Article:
It's a catch-22 that I find myself in all of the time. In this business, I can't ever be better at training, coaching, evaluating, consulting, and general sales expertise than I am when actually selling. If I am less expert at selling, I will lack credibility. I become one of those people who, if they can't do it, they teach it. On the other hand, I can't be better at selling than at providing expertise because it is often very threatening to potential clients. They fear being sold something - especially consulting services - from someone who could possibly fail to meet expectations, and my business would fail if I caused that to happen. So what is a sales expert to do? Let's answer that question, discuss how it applies to you, and share some questions that will help you sell more of what you have!
I need to let and help people buy from me and cannot, under any circumstances, sell. I've been doing it that way for 30 years and it has worked so far! The balance is so, so important. This is something that can be transferred to any sales force. If you understand the delicate balance I described, you and your salespeople can apply the same balance to your prospects and customers. Make sure they buy from you, but don't be found guilty of selling to them.
If you get the hang of that approach, you'll have taken the first step to becoming a consultative seller! Because in order for you to help prospects buy, you must become adept at listening and asking questions. If you do nothing but listen and ask questions, everything will change. Of course, they need to be good questions. As soon as you ask a dumb, stupid, moronic question, that conversation will end. So what are good questions? Any question that:
- Helps your prospect to go wider and deeper in response to what you just heard,
- Encourages your prospect to provide further details,
- Uncovers the consequences of an issue they shared with you,
- Gets your prospect to share how those consequences impact them, and
- Monetizes the issues and impact they have discussed.
The only problem with all of this is that most salespeople can't do it! This article discusses why more salespeople suck than ever before and this article explains consultative selling in much more detail!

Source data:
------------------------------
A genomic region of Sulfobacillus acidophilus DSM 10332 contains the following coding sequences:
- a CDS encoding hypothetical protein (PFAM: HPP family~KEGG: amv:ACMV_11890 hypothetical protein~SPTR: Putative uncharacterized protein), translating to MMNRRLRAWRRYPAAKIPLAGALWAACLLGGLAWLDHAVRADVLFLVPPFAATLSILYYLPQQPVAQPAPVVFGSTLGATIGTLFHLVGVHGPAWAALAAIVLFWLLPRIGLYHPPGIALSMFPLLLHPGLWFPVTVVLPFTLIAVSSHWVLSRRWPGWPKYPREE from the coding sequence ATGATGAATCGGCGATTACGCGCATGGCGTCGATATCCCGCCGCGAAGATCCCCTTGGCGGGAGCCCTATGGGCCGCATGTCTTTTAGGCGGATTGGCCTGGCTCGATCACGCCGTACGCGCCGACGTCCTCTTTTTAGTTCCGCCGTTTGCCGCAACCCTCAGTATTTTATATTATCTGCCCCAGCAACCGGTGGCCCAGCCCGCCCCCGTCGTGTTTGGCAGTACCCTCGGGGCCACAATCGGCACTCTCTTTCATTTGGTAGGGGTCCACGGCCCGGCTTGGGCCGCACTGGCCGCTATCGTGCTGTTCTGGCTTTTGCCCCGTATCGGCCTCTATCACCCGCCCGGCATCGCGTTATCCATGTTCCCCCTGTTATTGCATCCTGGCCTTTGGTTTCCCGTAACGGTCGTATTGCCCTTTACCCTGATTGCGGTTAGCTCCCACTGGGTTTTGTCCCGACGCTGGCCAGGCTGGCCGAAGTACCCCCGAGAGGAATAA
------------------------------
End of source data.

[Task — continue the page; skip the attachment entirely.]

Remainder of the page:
Recently I was asked to take a look at this article on the Salesforce.com blog about the 3 must-have elements for building sales teams that soar. They were hoping that I would not only share the article, but especially the infographic that you see below. They did a great job on the infographic. Some of the information in the article is good, some is good common sense, and some - well some contains made-up statistics! When you see numbers like 50% and 100X, you know there isn't science behind those numbers. And the days of reps calling 120-170 prospects per day? Sure, maybe in 1970 when prospects answered their phones. Sure, if the same reps don't also have to conduct actual sales calls/meetings. Sure, if the sales manager wants to burn their reps out after a month. Seriously, if a dial that goes to voicemail takes an average 3 minutes and you have a ten-minute conversation with 10% of the 170 people that you dialed, you would have spent :
- 10 minutes x 17 conversations for 170 minutes or nearly 3 hours,
- 153 dials x 3 minutes for 459 minutes or 7.65 hours,
- And with four 10-minute breaks and a lunch hour, that's an 11.5 hour day and no time to conduct any sales calls or meetings!
If reps are still doing dialing-for-dollars, 3 hours per day is plenty unless they are in a call center and all they do is schedule meetings for account executives. Half a day for prospecting and half a day for following up with sales calls makes much more sense! And remember, you won't have time to sell consultatively if you are cranking out that kind of call volume. That can only lead to transactional selling which, unless you sell something extremely simple, very inexpensive, and for the lowest price, transactional selling won't accomplish anything.